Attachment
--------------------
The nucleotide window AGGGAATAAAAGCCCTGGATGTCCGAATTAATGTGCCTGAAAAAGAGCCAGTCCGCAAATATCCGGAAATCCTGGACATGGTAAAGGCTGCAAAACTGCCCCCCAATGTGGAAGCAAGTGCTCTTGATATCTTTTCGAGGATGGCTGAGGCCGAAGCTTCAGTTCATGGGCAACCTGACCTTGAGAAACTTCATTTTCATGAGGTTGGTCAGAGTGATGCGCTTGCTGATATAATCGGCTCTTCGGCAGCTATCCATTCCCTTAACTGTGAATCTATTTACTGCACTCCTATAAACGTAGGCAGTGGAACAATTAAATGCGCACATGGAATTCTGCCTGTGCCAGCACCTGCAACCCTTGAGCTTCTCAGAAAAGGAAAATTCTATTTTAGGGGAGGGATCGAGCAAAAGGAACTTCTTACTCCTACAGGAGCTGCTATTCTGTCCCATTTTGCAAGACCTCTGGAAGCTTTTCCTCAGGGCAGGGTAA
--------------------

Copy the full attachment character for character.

The nucleotide window AGGGAATAAAAGCCCTGGATGTCCGAATTAATGTGCCTGAAAAAGAGCCAGTCCGCAAATATCCGGAAATCCTGGACATGGTAAAGGCTGCAAAACTGCCCCCCAATGTGGAAGCAAGTGCTCTTGATATCTTTTCGAGGATGGCTGAGGCCGAAGCTTCAGTTCATGGGCAACCTGACCTTGAGAAACTTCATTTTCATGAGGTTGGTCAGAGTGATGCGCTTGCTGATATAATCGGCTCTTCGGCAGCTATCCATTCCCTTAACTGTGAATCTATTTACTGCACTCCTATAAACGTAGGCAGTGGAACAATTAAATGCGCACATGGAATTCTGCCTGTGCCAGCACCTGCAACCCTTGAGCTTCTCAGAAAAGGAAAATTCTATTTTAGGGGAGGGATCGAGCAAAAGGAACTTCTTACTCCTACAGGAGCTGCTATTCTGTCCCATTTTGCAAGACCTCTGGAAGCTTTTCCTCAGGGCAGGGTAA